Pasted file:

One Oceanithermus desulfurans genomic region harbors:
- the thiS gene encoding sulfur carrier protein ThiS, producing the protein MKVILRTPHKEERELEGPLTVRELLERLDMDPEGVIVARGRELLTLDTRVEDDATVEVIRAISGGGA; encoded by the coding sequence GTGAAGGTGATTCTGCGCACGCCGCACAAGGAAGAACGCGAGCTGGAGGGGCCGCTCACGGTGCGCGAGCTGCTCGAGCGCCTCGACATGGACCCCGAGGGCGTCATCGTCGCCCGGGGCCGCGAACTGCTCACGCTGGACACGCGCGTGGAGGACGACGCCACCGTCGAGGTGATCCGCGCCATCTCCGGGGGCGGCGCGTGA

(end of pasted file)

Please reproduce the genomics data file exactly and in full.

One Oceanithermus desulfurans genomic region harbors:
- the thiS gene encoding sulfur carrier protein ThiS, producing the protein MKVILRTPHKEERELEGPLTVRELLERLDMDPEGVIVARGRELLTLDTRVEDDATVEVIRAISGGGA; encoded by the coding sequence GTGAAGGTGATTCTGCGCACGCCGCACAAGGAAGAACGCGAGCTGGAGGGGCCGCTCACGGTGCGCGAGCTGCTCGAGCGCCTCGACATGGACCCCGAGGGCGTCATCGTCGCCCGGGGCCGCGAACTGCTCACGCTGGACACGCGCGTGGAGGACGACGCCACCGTCGAGGTGATCCGCGCCATCTCCGGGGGCGGCGCGTGA